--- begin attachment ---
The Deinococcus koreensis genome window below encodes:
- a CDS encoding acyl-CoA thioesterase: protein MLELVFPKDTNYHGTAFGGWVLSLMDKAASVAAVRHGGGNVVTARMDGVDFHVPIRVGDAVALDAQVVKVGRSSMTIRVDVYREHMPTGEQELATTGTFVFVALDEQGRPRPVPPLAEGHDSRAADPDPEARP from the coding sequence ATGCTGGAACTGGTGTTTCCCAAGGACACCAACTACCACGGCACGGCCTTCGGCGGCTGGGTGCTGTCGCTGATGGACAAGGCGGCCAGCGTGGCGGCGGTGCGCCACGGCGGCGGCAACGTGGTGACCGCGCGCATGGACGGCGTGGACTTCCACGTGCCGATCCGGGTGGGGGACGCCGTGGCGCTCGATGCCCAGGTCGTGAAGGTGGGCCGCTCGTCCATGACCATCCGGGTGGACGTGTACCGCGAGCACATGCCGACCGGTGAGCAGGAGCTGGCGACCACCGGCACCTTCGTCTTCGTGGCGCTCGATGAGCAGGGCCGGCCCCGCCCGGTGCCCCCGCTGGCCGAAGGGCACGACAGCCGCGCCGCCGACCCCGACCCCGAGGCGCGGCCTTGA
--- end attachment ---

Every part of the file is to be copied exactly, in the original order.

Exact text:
The Deinococcus koreensis genome window below encodes:
- a CDS encoding acyl-CoA thioesterase: protein MLELVFPKDTNYHGTAFGGWVLSLMDKAASVAAVRHGGGNVVTARMDGVDFHVPIRVGDAVALDAQVVKVGRSSMTIRVDVYREHMPTGEQELATTGTFVFVALDEQGRPRPVPPLAEGHDSRAADPDPEARP from the coding sequence ATGCTGGAACTGGTGTTTCCCAAGGACACCAACTACCACGGCACGGCCTTCGGCGGCTGGGTGCTGTCGCTGATGGACAAGGCGGCCAGCGTGGCGGCGGTGCGCCACGGCGGCGGCAACGTGGTGACCGCGCGCATGGACGGCGTGGACTTCCACGTGCCGATCCGGGTGGGGGACGCCGTGGCGCTCGATGCCCAGGTCGTGAAGGTGGGCCGCTCGTCCATGACCATCCGGGTGGACGTGTACCGCGAGCACATGCCGACCGGTGAGCAGGAGCTGGCGACCACCGGCACCTTCGTCTTCGTGGCGCTCGATGAGCAGGGCCGGCCCCGCCCGGTGCCCCCGCTGGCCGAAGGGCACGACAGCCGCGCCGCCGACCCCGACCCCGAGGCGCGGCCTTGA